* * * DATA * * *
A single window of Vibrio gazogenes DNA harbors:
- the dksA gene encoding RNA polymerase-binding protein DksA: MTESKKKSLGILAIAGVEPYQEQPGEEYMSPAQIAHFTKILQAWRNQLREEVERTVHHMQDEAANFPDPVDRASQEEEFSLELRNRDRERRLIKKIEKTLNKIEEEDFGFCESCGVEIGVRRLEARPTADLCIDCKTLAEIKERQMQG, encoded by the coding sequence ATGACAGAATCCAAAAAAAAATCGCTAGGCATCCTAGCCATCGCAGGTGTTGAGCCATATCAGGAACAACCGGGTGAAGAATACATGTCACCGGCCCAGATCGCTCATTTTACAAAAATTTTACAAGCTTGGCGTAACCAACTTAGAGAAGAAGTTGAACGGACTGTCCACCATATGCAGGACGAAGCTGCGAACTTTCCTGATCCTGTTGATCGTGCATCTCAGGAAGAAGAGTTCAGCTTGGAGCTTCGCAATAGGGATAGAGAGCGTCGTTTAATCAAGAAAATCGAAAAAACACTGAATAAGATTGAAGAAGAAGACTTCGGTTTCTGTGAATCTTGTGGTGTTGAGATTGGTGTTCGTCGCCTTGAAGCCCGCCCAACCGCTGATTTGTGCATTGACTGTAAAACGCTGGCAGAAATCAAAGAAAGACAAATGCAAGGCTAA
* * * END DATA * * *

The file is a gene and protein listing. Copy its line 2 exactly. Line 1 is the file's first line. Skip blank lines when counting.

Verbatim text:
- the dksA gene encoding RNA polymerase-binding protein DksA: MTESKKKSLGILAIAGVEPYQEQPGEEYMSPAQIAHFTKILQAWRNQLREEVERTVHHMQDEAANFPDPVDRASQEEEFSLELRNRDRERRLIKKIEKTLNKIEEEDFGFCESCGVEIGVRRLEARPTADLCIDCKTLAEIKERQMQG, encoded by the coding sequence ATGACAGAATCCAAAAAAAAATCGCTAGGCATCCTAGCCATCGCAGGTGTTGAGCCATATCAGGAACAACCGGGTGAAGAATACATGTCACCGGCCCAGATCGCTCATTTTACAAAAATTTTACAAGCTTGGCGTAACCAACTTAGAGAAGAAGTTGAACGGACTGTCCACCATATGCAGGACGAAGCTGCGAACTTTCCTGATCCTGTTGATCGTGCATCTCAGGAAGAAGAGTTCAGCTTGGAGCTTCGCAATAGGGATAGAGAGCGTCGTTTAATCAAGAAAATCGAAAAAACACTGAATAAGATTGAAGAAGAAGACTTCGGTTTCTGTGAATCTTGTGGTGTTGAGATTGGTGTTCGTCGCCTTGAAGCCCGCCCAACCGCTGATTTGTGCATTGACTGTAAAACGCTGGCAGAAATCAAAGAAAGACAAATGCAAGGCTAA